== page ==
The proposal to hold the public hearing of the Judicial Selection Committee is a reasonable arrangement and the fact it was agreed to by the President of Supreme Court, indicates that it is intended to increase public confidence in the selection process of justices.
Yesterday, the chair of the Judicial Appointments Committee, Justice Minister Gideon Sa’ar, announced that at its next meeting, he would submit a proposal to broadcast the hearings it holds for candidates for the Supreme Court bench.
First, some facts: The Judicial Appointments Committee (JAC) has nine members: three justices of the Supreme Court, two ministers—one of them always the Justice Minister, who serves ex officio as its chair—two Knesset members (one of them usually representing the parliamentary opposition), and two representatives of the Bar Association. Candidates for all judgeships are interviewed by a subcommittee. In the case of prospective Supreme Court justices, however, most members of the JAC take part in the subcommittee. Selection of a justice for the Supreme Court requires the support of seven of the nine members of the JAC.
As stated, Sa’ar is proposing that the interviews of prospective justices for the Supreme Court be broadcast live.
This is a fair and balanced idea that reflects the importance of transparency. We are not talking about a "hearing" in the sense that any member of the public would be able to question the candidate, but rather- just a direct broadcast of the proceedings of the subcommittee, which already take place. The only thing new here, is the live broadcast.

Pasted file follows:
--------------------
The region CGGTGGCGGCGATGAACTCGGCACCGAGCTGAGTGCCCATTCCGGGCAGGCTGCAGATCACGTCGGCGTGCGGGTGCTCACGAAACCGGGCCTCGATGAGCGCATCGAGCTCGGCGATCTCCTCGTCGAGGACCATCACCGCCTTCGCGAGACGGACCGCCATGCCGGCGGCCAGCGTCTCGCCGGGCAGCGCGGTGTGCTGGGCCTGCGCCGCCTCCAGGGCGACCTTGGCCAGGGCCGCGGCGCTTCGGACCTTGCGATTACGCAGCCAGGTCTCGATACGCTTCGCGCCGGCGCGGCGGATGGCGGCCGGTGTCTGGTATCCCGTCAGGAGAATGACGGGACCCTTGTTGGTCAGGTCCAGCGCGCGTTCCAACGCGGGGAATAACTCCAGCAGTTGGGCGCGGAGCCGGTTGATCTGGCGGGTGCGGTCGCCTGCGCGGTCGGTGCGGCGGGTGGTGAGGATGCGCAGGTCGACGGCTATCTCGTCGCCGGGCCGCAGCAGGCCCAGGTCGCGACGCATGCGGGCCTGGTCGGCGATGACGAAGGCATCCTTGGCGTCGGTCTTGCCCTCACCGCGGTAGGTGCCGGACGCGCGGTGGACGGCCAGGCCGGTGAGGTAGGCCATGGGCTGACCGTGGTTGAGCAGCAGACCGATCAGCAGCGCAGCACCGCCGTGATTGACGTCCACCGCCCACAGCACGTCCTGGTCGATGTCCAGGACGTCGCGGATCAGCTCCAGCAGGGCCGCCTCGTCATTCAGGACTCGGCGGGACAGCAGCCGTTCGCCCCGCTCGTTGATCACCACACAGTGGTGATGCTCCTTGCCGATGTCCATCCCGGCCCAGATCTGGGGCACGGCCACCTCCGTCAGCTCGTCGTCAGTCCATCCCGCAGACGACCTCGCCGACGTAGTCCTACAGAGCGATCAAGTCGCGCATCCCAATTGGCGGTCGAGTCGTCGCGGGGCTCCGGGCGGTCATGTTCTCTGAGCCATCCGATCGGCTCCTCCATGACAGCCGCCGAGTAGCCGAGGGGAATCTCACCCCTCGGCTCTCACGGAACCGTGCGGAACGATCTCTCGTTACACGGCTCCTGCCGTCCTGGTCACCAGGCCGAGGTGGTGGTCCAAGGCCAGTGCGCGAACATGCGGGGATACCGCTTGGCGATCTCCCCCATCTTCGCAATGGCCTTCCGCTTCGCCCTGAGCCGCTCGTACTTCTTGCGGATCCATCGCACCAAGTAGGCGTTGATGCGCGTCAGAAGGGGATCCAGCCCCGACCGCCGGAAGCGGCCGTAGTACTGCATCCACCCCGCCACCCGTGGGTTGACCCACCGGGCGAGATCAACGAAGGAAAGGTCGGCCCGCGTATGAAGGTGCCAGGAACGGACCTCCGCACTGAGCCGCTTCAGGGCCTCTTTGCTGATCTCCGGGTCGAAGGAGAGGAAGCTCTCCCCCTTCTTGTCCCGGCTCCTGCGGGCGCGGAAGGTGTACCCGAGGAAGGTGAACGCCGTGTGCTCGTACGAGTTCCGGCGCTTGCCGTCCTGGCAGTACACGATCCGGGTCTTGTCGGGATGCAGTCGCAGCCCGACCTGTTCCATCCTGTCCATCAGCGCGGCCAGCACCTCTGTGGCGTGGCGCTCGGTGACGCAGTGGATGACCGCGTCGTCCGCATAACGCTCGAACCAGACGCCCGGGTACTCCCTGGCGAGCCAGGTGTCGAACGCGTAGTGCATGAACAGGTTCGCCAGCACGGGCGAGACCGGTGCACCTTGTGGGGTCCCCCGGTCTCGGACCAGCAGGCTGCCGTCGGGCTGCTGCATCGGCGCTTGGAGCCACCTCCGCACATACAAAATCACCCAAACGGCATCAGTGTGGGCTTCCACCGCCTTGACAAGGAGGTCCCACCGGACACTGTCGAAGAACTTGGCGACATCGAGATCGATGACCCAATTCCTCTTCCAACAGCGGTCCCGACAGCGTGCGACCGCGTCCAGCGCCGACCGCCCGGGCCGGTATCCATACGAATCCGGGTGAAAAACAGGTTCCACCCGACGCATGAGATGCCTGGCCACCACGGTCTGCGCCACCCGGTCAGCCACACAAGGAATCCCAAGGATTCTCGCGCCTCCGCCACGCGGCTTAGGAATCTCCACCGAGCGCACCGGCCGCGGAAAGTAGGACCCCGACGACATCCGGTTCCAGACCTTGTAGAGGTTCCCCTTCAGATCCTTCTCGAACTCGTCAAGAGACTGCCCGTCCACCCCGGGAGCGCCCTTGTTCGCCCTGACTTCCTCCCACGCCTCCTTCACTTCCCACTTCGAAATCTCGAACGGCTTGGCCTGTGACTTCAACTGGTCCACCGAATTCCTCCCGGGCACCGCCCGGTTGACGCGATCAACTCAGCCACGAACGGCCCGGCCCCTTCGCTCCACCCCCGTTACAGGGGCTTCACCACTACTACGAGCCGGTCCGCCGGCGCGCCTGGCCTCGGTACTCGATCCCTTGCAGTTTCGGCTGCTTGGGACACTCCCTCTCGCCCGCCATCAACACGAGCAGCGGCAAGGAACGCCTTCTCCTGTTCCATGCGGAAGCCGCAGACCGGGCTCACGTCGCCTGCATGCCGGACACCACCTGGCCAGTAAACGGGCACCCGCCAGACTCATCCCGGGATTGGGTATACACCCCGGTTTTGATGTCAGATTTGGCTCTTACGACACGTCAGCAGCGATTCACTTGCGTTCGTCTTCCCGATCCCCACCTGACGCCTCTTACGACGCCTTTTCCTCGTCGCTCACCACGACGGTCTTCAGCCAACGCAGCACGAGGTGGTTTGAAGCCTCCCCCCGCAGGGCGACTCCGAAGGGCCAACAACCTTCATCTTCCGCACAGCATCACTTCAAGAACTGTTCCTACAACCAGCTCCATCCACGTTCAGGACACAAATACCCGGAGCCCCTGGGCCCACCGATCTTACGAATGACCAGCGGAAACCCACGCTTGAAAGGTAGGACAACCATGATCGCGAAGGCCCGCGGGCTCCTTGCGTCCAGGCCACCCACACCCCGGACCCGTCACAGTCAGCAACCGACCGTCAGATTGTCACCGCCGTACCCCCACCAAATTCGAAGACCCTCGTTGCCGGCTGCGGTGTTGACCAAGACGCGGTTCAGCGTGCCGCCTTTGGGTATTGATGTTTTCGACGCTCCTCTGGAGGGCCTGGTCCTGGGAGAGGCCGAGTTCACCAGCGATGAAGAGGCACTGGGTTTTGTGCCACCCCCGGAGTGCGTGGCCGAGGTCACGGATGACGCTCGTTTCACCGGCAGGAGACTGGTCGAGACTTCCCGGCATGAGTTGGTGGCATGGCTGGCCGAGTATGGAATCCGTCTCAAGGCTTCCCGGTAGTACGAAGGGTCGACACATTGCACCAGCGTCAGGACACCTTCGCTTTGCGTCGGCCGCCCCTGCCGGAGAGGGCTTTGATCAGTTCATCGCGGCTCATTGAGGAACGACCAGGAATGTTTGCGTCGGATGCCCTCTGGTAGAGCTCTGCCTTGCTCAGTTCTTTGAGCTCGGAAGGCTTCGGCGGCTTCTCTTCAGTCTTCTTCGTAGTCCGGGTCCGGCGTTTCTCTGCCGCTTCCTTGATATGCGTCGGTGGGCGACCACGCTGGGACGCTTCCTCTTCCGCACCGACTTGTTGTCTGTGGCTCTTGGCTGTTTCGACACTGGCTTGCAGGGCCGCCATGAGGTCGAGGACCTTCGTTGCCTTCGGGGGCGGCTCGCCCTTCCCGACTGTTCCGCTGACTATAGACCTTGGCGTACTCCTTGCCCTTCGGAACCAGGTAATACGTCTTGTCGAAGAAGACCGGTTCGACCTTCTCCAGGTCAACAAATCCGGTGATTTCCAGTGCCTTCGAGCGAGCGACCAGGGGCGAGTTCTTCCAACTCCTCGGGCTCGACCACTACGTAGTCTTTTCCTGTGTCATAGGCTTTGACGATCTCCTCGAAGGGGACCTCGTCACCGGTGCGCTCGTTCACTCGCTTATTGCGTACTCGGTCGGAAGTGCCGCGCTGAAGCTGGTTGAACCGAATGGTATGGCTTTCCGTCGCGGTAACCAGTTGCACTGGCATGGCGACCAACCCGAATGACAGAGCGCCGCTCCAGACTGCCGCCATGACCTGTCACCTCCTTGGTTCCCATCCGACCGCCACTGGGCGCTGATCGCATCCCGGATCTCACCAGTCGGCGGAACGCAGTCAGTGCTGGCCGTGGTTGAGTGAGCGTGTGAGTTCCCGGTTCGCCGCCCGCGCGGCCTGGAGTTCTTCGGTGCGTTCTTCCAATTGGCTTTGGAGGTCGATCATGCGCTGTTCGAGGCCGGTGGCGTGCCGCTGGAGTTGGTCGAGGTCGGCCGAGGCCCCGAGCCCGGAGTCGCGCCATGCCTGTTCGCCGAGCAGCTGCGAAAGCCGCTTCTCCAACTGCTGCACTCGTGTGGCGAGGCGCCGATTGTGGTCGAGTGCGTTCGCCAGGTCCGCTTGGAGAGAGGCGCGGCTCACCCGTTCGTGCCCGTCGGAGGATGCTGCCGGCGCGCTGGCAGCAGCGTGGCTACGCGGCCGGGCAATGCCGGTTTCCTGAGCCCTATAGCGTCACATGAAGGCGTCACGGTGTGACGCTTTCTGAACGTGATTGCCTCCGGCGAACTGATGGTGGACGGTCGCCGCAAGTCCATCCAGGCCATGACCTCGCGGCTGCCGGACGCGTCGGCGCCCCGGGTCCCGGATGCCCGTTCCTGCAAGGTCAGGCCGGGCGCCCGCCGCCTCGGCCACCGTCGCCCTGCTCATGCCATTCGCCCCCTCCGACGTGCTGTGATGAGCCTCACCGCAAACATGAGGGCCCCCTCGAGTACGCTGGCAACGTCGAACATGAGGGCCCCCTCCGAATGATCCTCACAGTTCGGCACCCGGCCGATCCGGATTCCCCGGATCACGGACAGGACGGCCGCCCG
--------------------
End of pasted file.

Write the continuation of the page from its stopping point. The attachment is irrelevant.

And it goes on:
Publicizing the subcommittee’s meetings is preferable to various alternatives that have been suggested over the years, such as a public hearing in the Knesset. The live broadcasts would not change the current procedure, but only make it visible to the public.
Sa'ar's idea will probably arouse objections. Some will argue that it doesn’t go far enough, and that the hearings should be conducted by our elected representatives in the Knesset. Others will say that the current arrangement should not be changed, since a public hearing might turn into a publicity stunt or expose the committee members to outside pressure. It is precisely these objections that demonstrate that the proposal is balanced and proportional. Incidentally, it has the support of Chief Justice Hayut, as part of her push for greater transparency in judicial proceedings.
Remember, too, that some Supreme Court hearings of cases with public significance are already being broadcast live. Recently the approval of the plea bargain agreement with Arye Deri by the Magistrate Court (not the Supreme Court) was broadcast as well.
In conclusion, this is a highly significant proposal. It aims to bolster public confidence in the process of the selection of judges by ensuring that it is public and transparent. If it succeeds, we will all benefit.
The article was published in the Times of Israel.